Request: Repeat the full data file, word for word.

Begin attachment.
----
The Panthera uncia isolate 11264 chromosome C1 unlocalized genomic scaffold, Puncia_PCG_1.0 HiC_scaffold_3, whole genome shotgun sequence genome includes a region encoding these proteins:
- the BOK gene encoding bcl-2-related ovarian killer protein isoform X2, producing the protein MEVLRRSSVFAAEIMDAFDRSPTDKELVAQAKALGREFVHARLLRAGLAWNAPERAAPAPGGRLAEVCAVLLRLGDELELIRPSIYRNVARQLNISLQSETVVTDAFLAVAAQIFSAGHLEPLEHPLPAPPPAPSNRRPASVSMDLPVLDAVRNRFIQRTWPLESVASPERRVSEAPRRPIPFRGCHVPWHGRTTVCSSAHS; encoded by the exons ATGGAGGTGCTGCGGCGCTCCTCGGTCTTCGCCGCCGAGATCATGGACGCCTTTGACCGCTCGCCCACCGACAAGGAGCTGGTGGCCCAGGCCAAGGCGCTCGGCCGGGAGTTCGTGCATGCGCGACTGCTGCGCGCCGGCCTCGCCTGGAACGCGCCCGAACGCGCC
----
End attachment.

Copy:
The Panthera uncia isolate 11264 chromosome C1 unlocalized genomic scaffold, Puncia_PCG_1.0 HiC_scaffold_3, whole genome shotgun sequence genome includes a region encoding these proteins:
- the BOK gene encoding bcl-2-related ovarian killer protein isoform X2, producing the protein MEVLRRSSVFAAEIMDAFDRSPTDKELVAQAKALGREFVHARLLRAGLAWNAPERAAPAPGGRLAEVCAVLLRLGDELELIRPSIYRNVARQLNISLQSETVVTDAFLAVAAQIFSAGHLEPLEHPLPAPPPAPSNRRPASVSMDLPVLDAVRNRFIQRTWPLESVASPERRVSEAPRRPIPFRGCHVPWHGRTTVCSSAHS; encoded by the exons ATGGAGGTGCTGCGGCGCTCCTCGGTCTTCGCCGCCGAGATCATGGACGCCTTTGACCGCTCGCCCACCGACAAGGAGCTGGTGGCCCAGGCCAAGGCGCTCGGCCGGGAGTTCGTGCATGCGCGACTGCTGCGCGCCGGCCTCGCCTGGAACGCGCCCGAACGCGCC